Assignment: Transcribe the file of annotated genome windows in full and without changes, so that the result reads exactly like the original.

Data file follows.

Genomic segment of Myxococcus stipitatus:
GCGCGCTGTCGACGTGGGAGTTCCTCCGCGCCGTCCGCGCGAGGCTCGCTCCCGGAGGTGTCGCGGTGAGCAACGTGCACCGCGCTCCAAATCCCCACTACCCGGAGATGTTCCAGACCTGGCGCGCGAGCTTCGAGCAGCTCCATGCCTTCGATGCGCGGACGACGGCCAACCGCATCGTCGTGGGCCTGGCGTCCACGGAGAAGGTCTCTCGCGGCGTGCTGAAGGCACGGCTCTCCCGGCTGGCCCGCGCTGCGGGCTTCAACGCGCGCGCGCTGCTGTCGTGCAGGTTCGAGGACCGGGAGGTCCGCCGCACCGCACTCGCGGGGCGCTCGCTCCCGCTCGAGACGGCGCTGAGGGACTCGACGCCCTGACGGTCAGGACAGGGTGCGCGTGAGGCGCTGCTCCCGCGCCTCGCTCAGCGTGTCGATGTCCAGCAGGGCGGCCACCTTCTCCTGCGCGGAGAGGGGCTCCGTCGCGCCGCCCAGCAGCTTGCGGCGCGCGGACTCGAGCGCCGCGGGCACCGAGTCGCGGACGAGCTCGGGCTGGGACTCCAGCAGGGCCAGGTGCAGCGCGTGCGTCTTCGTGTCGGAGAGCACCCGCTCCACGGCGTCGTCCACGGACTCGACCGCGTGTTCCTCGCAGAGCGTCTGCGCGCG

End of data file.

Genomic segment of Myxococcus stipitatus:
GCGCGCTGTCGACGTGGGAGTTCCTCCGCGCCGTCCGCGCGAGGCTCGCTCCCGGAGGTGTCGCGGTGAGCAACGTGCACCGCGCTCCAAATCCCCACTACCCGGAGATGTTCCAGACCTGGCGCGCGAGCTTCGAGCAGCTCCATGCCTTCGATGCGCGGACGACGGCCAACCGCATCGTCGTGGGCCTGGCGTCCACGGAGAAGGTCTCTCGCGGCGTGCTGAAGGCACGGCTCTCCCGGCTGGCCCGCGCTGCGGGCTTCAACGCGCGCGCGCTGCTGTCGTGCAGGTTCGAGGACCGGGAGGTCCGCCGCACCGCACTCGCGGGGCGCTCGCTCCCGCTCGAGACGGCGCTGAGGGACTCGACGCCCTGACGGTCAGGACAGGGTGCGCGTGAGGCGCTGCTCCCGCGCCTCGCTCAGCGTGTCGATGTCCAGCAGGGCGGCCACCTTCTCCTGCGCGGAGAGGGGCTCCGTCGCGCCGCCCAGCAGCTTGCGGCGCGCGGACTCGAGCGCCGCGGGCACCGAGTCGCGGACGAGCTCGGGCTGGGACTCCAGCAGGGCCAGGTGCAGCGCGTGCGTCTTCGTGTCGGAGAGCACCCGCTCCACGGCGTCGTCCACGGACTCGACCGCGTGTTCCTCGCAGAGCGTCTGCGCGCG